I got a letter from a reader, with some fundamental things on her mind. I thought that others would like to see it:
Dear Mr. Nordlinger,
With tonight’s State of the Union likely to focus on income inequality and the minimum wage, I wanted to share a personal story, which also ties to the recent Wendy Davis stuff.
I actually did live in a trailer, and I lived there nearly my whole childhood (age 2 to age 17). I got my first job at 14 — well, 12, if you count the paper routes. I worked at a local camp that paid $2.20 an hour. This first job paid for my clothing — once I hit the teen years, I refused to have only mismatched St. Vincent de Paul items (Goodwill was too pricey) — and it helped pay for my college.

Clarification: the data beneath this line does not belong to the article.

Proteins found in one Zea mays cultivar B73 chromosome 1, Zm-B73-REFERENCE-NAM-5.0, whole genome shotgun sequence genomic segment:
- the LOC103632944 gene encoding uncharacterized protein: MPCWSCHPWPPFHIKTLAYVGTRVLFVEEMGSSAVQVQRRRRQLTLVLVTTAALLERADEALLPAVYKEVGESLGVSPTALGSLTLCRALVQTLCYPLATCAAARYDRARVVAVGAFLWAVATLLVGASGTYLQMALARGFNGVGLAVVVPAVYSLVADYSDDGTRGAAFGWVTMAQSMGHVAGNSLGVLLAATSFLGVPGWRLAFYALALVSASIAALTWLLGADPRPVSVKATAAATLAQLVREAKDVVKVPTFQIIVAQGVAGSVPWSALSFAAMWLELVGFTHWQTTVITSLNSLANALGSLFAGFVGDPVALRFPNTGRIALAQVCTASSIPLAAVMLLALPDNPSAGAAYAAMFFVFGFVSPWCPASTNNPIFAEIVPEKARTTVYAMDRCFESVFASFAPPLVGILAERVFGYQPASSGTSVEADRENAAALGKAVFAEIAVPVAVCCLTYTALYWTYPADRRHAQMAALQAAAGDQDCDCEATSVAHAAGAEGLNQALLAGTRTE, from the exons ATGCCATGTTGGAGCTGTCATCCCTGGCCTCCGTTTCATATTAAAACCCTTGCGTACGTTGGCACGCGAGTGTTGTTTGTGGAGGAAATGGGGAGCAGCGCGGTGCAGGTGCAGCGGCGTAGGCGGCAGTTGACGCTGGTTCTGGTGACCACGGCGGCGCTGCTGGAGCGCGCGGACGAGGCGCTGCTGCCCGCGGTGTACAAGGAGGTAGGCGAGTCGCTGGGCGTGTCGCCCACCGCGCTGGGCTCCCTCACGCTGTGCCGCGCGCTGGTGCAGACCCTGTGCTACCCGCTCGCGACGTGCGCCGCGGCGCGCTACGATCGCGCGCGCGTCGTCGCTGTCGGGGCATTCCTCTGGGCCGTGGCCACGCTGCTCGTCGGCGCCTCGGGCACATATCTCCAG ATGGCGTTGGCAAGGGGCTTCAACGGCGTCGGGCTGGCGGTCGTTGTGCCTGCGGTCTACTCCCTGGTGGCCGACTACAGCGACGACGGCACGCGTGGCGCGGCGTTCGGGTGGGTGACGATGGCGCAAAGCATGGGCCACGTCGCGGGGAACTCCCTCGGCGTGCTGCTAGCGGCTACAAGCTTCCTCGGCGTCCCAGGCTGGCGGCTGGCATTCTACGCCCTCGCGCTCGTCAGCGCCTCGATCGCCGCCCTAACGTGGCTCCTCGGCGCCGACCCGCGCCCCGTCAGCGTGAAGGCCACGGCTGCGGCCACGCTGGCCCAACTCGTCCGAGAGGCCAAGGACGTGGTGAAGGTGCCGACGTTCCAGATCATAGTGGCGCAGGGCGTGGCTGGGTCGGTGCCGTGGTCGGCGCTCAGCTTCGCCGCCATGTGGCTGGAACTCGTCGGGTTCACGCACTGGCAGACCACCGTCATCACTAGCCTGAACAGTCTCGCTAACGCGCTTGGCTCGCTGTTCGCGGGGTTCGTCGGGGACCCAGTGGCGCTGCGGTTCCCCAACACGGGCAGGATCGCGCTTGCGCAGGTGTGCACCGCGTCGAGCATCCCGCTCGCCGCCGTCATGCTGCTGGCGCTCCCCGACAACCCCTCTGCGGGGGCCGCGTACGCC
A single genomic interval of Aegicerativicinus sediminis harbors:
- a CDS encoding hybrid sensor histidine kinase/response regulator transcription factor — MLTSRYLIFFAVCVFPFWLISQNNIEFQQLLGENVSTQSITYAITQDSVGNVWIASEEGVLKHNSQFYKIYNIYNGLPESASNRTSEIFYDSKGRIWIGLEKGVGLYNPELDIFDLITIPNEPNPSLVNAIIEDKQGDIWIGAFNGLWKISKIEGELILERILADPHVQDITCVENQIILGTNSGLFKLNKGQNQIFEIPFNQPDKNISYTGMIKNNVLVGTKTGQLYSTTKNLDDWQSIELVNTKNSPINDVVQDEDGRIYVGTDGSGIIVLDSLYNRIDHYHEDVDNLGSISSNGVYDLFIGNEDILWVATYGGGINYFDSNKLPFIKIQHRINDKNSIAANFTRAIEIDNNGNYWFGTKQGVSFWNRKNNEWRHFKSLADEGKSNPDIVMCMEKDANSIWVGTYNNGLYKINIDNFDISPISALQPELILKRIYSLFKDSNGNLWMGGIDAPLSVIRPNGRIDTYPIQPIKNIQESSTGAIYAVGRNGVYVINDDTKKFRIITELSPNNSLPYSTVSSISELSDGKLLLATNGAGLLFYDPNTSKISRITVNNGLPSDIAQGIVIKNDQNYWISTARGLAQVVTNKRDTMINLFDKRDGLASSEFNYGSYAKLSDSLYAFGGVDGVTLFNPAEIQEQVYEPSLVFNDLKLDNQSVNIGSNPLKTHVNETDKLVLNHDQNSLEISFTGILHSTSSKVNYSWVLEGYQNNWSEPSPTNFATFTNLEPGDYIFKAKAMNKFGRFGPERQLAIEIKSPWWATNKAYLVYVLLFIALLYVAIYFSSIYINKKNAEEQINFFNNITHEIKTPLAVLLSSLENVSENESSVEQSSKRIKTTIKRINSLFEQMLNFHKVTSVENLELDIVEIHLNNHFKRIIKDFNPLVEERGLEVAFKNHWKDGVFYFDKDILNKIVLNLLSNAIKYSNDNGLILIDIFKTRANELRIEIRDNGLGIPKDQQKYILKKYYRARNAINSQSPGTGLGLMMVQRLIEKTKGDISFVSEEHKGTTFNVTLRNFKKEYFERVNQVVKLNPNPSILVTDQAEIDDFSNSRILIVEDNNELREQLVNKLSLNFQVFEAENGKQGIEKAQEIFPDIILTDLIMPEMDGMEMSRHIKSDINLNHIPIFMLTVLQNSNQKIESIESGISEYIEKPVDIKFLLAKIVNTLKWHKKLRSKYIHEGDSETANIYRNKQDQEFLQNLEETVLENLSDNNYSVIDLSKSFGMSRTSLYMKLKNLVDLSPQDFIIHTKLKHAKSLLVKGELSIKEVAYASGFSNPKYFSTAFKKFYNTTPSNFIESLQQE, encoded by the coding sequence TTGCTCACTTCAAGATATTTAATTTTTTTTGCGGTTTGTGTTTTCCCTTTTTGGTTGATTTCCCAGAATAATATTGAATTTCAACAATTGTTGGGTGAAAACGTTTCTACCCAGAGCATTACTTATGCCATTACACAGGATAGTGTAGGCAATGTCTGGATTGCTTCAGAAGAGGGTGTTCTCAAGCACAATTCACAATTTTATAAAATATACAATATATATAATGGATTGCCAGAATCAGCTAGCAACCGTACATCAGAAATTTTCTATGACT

More important, though, it taught me how to work and to be a good employee. It did the same for my brothers. Today, I’m a lawyer, as is my older brother. And our younger brother is a doctor. We’re likely in the top 5 percent now. But I look with pride at my Social Security “updates,” which show my first year’s earnings in 1981 as $25.
Things aren’t equal now, just like they weren’t back then. But you don’t address income inequality by raising the minimum wage and depriving young people of jobs. You address it by making the economy grow and by having intact families. And you address it by stressing the importance of hard work. Not by fanning envy.
Oh, and my brother was accepted into Harvard Law School, but his wife didn’t want to move for the three years. So he went to the local law school, as opposed to leaving his wife and son behind. I applaud him for that.